Metallurgical Research & Technology 2022 Best Paper Award (May 2023)
In free access!
We are delighted to announce the winner of the Metallurgical Research & Technology 2022 Best Paper Award.
The Metallurgical Research & Technology Best Paper Award honors the author(s) of a paper of exceptional merit dealing with research and/or industrial aspects in metallurgy and bringing an outstanding contribution to the field. All articles published during the current year prior to the award, including Short Communications, Regular articles, Reviews and Topical contributions, can be considered for an award. The editorial committee meets every year, in December, to judge the best papers according to the criteria of originality, innovation, significance to the research community, industrial relevance, technical excellence, impact, and clarity of presentation.
The authors of the awarded articles are offered a book from the EDP Sciences catalogue. In addition, they are given the possibility to publish a press release about their work and/or their laboratory/team. Finally, the selected articles are turned into free access so that all readers can have a chance to read them.
First prize winner
Nelson Joubert, Pascal Gardin, Stéphane Popinet and Stéphane Zaleski for their article "Experimental and numerical modelling of mass transfer in a refining ladle", published in Metall. Res. Technol. 119, 109 (2022).
Mass transfer between liquid steel and slag is an important physical phenomenon during secondary metallurgy for prediction of the chemical reaction rate and adjustment of liquid steel composition. We proposed to study this phenomenon by using a water experiment aiming to reproduce an argon-gas bottom-blown ladle and perform Direct Numerical Simulations of the experiment. The novelty of our numerical approach involves the simulation of the three-phase flow and at the same time the mass transfer part using a three-dimensional dynamic adaptative mesh solver called Basilisk. The experimental mass transfer configuration is particularly hard to reproduce numerically. Indeed, because of large Schmidt and Reynolds numbers, it requires extremely small cell sizes to resolve the concentration boundary layers.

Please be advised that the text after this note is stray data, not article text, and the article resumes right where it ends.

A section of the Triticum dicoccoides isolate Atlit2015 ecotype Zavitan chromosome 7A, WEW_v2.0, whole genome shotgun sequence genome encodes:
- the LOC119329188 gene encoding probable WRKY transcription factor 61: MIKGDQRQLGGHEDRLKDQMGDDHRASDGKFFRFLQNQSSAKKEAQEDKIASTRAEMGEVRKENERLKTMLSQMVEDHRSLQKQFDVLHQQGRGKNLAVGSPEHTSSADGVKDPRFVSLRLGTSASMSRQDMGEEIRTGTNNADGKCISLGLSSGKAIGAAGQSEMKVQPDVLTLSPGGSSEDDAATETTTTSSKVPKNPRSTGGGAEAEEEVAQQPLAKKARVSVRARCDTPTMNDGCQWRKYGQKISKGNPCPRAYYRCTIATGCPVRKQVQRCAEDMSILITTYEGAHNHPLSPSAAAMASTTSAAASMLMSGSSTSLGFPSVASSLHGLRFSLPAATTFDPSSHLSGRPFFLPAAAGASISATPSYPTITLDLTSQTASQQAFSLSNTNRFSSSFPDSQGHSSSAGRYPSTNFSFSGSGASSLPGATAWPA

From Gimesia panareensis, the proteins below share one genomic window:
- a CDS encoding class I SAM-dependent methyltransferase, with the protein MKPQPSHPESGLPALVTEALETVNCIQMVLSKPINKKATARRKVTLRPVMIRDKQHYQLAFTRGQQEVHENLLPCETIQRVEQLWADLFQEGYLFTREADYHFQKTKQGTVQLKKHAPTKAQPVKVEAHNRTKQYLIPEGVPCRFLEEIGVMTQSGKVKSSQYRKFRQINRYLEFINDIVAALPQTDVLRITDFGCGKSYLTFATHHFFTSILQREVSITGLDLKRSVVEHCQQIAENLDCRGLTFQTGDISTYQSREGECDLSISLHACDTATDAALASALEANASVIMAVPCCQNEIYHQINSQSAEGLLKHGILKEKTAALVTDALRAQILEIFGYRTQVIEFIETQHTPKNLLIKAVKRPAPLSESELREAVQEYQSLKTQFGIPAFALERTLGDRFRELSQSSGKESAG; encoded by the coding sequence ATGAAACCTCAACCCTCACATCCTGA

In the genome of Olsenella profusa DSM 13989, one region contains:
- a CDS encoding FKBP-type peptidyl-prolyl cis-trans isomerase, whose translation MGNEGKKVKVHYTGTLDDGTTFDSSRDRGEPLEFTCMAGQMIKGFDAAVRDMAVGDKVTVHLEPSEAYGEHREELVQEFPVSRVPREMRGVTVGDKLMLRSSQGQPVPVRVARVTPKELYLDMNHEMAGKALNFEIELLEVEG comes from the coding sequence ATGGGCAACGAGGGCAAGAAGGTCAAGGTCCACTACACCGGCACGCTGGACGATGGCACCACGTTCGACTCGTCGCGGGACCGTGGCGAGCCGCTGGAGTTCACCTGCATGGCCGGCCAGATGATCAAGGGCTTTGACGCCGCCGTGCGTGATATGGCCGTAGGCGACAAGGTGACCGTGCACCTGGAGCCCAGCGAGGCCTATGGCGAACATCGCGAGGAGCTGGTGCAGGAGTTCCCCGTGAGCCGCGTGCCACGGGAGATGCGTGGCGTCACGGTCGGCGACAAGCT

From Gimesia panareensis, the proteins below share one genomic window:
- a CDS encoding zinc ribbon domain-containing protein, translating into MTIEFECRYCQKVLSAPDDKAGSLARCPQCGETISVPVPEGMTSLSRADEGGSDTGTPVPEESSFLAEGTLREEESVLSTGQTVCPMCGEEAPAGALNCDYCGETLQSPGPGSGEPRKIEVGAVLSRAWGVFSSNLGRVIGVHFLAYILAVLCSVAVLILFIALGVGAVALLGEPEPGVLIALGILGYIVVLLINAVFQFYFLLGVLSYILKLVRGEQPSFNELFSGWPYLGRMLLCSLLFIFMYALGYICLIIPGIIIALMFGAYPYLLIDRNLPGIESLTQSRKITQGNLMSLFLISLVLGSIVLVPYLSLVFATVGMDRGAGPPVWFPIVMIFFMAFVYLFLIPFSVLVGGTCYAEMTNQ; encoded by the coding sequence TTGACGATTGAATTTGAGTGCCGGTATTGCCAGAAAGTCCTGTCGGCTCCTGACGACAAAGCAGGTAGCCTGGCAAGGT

About the authors
Nelson Joubert is a research engineer. He did his PhD under the supervision of Stéphane Zaleski and Stéphane Popinet at the Institut Jean le Rond d’Alembert of Sorbonne Université, Paris and with the collaboration of Pascal Gardin at ArcelorMittal R&D campus, Maizières-Lès-Metz. After obtaining his PhD in February 2021, he followed his works during a postdoctoral position at the Institut Jean Le Rond d’Alembert under the supervision of Stéphane Zaleski until December 2021. He realized both the experimental and numerical part in the presented paper.
Pascal Gardin is Scientific Relations Director, Maizières Campus, in charge of developing the scientific partnership aligned with the Group strategy. In parallel, he is also appointed as Group Expert in the field of Fluid Mechanics, in charge of developing the Fluid Mechanics network and maintaining this Key Expertise at efficient level.
Stéphane Popinet is a Directeur de Recherche at CNRS, based at Institut Jean le Rond d'Alembert of Sorbonne Université, Paris. After receiving a PhD in fluid mechanics from Université Pierre et Marie Curie in 2000, he was a research scientist at the National Institute of Water and Atmospheric research (NIWA), New Zealand, until 2013. He is interested in the application of numerical methods for fluid mechanics to understand a range of physical phenomena including: multiphase ocean/atmosphere transfers, granular materials, microfluidics, tsunamis and waves. He is also the author of the popular numerical libraries for fluid mechanics Gerris and Basilisk and has been a long-time advocate for open and collaborative science.
Stéphane Zaleski is Professor of Mechanics at Sorbonne Université and member of the “Institut Jean Le Rond d’Alembert”. After early years at the Physics Laboratory of ENS Paris where he obtained his PhD under the supervision of Yves Pomeau, and at the applied math group of MIT he joined the Mechanics group at University of Paris 6. He investigates numerical methods for multiphase flows with applications to atomization, cavitation, porous media flow, nucleate boiling, hydrometallurgy, moving contact lines and droplet impact, including several variants of the Volume of Fluid method, the Edge Based Interface Tracking method, the Diffuse Interface method and Molecular Dynamics. He has written several computer codes for the simulation of two-phase flow including PARIS Simulator (with D. Fuster, Y. Ling, R. Scardovelli and G. Tryggvason) and is an active user of the basilisk platform. Recently he applied these techniques to the study of Covid-19 airborne transmission by micron-sized droplets. He is Associate Editor of J. Comput. Phys. and of Computers and Fluids. He leads the ERC-Advanced project TRUFLOW on mass transfer at large Schmidt numbers and is a member of Institut Universitaire de France.